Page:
It’s been a few days but I’ve been hard at work with the foam. Keeping up with the “let’s do the smaller bits first” I decided to work on the lower-ab/groin protection armor. In past Halo games this armor has been part of the belt/cod piece but in Halo 4 the Spartan-IV armor is a little bit more minimalized there’s no belt. There’s just the hip protection, tailbone armor and cod piece. And the cod piece is extended to the lower ab and, depending on the armor you use, connects to the ab plate.
Anyways, here’s a couple of reference pictures before we get started. A head on shot and then the Recon (which is what I’m aiming at).
Looks easy enough right? Well, it took me a few tries before I got something I liked.
More after the jump…
Second part of this week I worked on creating the Halo 4 Recon ab armor. Here’s my main reference image (it’s the small sucker on the bottom):
Pretty simple design. So like with the hand guards and the tailbone armor, we decided to create our own ab plate template.
More on putting this together after the jump… Continue reading
Quick update today. Last night I created the handguards for the Halo 4 suit.
Like everything else, there were several handguard options. In game it changes with the forearm. I went through those options and wasn’t blown away by any of them. The main one has this Micky Mouse glove look to it:
But hey, it’s a handguard so who cares, right? Anyways, I took this lack of exciting armor to come up with my own idea. I was watching Batman: The Animated Series while sketching a few ideas so…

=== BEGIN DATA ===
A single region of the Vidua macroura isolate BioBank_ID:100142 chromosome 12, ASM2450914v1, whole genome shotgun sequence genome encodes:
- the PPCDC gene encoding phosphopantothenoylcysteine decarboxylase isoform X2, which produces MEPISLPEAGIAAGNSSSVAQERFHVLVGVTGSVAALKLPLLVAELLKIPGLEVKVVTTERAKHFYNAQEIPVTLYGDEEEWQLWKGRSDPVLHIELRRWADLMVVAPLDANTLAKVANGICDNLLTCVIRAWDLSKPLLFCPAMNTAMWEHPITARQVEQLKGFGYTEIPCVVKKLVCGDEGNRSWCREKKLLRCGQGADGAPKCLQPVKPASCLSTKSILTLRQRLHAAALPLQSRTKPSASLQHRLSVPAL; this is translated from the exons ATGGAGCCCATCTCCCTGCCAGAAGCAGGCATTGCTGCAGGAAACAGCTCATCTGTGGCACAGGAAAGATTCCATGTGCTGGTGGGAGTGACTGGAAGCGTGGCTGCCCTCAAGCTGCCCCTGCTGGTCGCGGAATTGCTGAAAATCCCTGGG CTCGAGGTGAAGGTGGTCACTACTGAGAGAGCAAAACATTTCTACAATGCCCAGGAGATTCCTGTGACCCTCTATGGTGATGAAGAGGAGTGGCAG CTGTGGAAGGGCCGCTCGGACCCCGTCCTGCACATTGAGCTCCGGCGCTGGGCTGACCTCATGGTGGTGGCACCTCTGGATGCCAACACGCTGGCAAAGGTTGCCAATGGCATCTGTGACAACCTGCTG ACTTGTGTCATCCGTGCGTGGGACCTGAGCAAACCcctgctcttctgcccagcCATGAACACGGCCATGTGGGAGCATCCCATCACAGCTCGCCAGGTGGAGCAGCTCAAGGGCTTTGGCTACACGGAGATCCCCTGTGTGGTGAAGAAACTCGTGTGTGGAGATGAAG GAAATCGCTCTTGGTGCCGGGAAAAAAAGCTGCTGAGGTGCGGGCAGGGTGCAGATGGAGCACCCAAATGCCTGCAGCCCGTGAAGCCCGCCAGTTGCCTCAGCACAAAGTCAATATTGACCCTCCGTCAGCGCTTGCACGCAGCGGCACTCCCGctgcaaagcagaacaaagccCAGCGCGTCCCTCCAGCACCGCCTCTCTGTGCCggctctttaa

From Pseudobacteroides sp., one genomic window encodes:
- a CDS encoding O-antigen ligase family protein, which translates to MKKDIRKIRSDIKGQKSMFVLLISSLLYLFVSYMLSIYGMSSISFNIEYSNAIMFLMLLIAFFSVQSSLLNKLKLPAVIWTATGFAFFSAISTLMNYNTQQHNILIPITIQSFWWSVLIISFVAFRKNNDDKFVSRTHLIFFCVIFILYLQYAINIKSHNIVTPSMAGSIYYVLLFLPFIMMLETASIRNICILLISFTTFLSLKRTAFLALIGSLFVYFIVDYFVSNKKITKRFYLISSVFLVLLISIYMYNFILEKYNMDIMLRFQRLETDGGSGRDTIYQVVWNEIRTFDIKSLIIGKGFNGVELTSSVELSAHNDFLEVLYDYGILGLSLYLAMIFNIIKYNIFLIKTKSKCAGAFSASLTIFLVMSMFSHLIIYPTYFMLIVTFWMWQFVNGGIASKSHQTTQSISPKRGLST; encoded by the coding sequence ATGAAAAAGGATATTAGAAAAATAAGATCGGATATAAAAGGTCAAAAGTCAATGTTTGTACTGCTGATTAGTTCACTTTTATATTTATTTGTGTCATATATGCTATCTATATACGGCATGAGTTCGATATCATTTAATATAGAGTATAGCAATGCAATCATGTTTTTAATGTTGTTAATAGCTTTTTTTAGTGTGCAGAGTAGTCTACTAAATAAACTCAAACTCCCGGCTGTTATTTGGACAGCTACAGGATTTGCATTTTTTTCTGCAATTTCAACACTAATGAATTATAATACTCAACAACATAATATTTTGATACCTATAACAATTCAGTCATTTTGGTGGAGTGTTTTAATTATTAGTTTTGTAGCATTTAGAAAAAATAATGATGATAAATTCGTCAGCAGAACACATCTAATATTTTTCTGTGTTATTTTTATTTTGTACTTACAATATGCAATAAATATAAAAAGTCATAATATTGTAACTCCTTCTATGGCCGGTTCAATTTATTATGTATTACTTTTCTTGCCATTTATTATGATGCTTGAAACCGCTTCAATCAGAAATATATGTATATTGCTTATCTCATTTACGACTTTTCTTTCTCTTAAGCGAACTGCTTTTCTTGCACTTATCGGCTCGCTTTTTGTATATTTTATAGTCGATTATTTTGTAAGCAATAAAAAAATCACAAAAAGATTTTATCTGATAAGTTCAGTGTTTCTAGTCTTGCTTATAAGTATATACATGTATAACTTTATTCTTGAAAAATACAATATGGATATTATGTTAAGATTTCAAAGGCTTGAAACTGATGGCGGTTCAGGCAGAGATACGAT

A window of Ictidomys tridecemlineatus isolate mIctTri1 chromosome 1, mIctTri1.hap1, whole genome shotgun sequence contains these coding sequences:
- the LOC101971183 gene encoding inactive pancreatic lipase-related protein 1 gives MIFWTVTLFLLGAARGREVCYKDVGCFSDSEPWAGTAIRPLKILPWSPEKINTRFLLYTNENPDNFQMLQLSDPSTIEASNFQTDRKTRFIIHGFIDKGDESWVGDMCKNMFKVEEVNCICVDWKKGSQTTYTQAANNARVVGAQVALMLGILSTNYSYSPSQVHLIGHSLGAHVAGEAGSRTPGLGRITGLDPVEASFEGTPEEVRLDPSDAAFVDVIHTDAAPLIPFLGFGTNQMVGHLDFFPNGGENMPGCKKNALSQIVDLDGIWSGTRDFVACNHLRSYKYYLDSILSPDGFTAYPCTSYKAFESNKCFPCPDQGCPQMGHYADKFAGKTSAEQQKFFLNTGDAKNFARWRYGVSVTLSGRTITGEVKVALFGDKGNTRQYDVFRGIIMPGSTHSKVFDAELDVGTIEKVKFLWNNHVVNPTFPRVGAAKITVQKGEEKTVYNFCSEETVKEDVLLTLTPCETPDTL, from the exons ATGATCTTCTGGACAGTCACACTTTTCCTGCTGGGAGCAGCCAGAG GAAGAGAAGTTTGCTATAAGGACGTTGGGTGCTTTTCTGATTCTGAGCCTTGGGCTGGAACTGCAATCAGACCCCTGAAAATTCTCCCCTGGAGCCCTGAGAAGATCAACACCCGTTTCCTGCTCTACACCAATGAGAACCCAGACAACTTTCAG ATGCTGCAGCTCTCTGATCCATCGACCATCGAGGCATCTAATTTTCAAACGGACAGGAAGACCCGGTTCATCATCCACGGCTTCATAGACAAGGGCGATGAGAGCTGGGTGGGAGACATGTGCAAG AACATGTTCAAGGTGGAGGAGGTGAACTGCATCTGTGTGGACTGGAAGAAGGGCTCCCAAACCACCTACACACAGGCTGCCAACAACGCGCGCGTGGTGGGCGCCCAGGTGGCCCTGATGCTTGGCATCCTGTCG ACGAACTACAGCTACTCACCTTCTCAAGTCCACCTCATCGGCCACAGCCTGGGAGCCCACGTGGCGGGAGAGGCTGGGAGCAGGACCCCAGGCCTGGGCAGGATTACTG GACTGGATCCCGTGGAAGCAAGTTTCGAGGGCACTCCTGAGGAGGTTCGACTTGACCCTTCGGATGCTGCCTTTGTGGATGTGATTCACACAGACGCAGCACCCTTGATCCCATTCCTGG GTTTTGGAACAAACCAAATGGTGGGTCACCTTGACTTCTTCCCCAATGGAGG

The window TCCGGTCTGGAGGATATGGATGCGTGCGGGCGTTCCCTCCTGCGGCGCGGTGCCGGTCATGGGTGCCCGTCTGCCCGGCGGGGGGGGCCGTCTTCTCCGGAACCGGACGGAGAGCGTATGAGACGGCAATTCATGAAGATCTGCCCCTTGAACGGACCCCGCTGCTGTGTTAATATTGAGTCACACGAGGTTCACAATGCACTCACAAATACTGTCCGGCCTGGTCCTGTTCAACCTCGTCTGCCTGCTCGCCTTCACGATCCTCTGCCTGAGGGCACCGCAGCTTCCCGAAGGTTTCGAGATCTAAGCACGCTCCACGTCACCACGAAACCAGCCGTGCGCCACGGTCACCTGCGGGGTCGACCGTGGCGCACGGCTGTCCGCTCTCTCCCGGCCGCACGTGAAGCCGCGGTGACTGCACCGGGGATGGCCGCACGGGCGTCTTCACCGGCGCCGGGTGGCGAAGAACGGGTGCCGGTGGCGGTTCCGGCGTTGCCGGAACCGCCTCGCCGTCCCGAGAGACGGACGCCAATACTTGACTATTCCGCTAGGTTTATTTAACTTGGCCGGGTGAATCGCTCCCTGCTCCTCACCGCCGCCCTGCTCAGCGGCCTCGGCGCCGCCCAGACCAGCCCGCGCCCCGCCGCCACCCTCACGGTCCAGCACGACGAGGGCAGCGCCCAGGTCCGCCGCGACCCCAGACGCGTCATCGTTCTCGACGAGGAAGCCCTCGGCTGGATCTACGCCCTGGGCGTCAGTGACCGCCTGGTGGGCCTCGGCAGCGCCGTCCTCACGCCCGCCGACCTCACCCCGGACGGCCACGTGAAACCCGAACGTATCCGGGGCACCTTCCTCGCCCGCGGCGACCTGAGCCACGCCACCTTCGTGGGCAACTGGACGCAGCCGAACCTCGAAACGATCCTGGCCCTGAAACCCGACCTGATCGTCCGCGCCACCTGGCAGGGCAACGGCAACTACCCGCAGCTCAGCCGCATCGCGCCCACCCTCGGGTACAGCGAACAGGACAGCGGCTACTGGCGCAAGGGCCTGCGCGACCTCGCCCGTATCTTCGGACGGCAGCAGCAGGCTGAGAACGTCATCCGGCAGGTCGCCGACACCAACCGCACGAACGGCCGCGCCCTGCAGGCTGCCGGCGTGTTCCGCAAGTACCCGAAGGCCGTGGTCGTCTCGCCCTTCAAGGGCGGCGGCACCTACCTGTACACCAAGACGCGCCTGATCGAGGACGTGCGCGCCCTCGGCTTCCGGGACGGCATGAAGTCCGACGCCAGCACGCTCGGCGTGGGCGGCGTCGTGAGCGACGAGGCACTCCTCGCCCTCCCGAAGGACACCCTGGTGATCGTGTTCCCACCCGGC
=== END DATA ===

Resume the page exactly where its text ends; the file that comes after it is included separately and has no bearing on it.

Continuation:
That was Sunday night. Last night I went and made a more accurate design with three basic layers — a large hectagon as the base, a skinnier one on top of that, and a wide “batsignal”/warped-H as the top.
More after the jump… Continue reading
So my EVA foam came in the other day. Wohoo! Means I can start with the fun and experimental process of building Halo armor out of foam. I say experimental because I’ve never used EVA foam before for costuming or armor building. I tried the cardstock paper/Pepakura method and lots of people get amazing results with it but I had a few issues with it:
1) So many tabs
2) Easily warps
3) Can’t easily customize the size
4) If you screw up, ooops…
5) I live in a small Boston apartment. No room to do the resining and bondoing, etc.
Foam, on the other hand, is a bit more to my taste. I can customize each piece to fit me the way I’m built and not try to force a presized file to fit me with scaling. Also, if I screw up I can easily just cut that piece out again or reshape it as needed, depending on the issue. And since the foam is already pretty rigid it’s a lot easier to finalize. So those are my thoughts on that.
Over the weekend, the girlfriend and I decided to take on a simple and easier looking part of the Halo 4 armor first — the tailbone armor. I found some great Pepakura files for the tailbone armor on the 405th and tried turning that file into something I could then use with foam via TheSuperHeroTutorials vids. but even after following Stealth’s ideas that butt piece was still to complicated to turn from paper, so we decided to just draft our own pattern ourselves. Here’s a screencap from the game of what we were aiming for:
Note: There are different tailbone/butt armor in the game. It changes when you change the leg armor, so play around and find the one you like for foam crafting.
More after the jump… Continue reading
Last few days I’ve been working on the Halo 4 underarmor suit pants, since I’m still waiting for foam and fabric swatches to come in.
I haven’t made many pants in the past and the ones I have had been for my historical fencing so they were baggy breaches and not form-fitting pants. So this was a little bit of an adventure and experiment but I think it turned out well.
So if we go back to our reference pictures we’ll notice that the Spartan-IV undersuit pants aren’t as much pants as they are tights. They hug the legs, much like the torso portion of the underamor does. So stretchy fabric is a must so we can get the right look and be able to move as well. Here’s couple of pictures for reference:
Now that I had my pictures at hand, I could start drafting a pattern & mock up.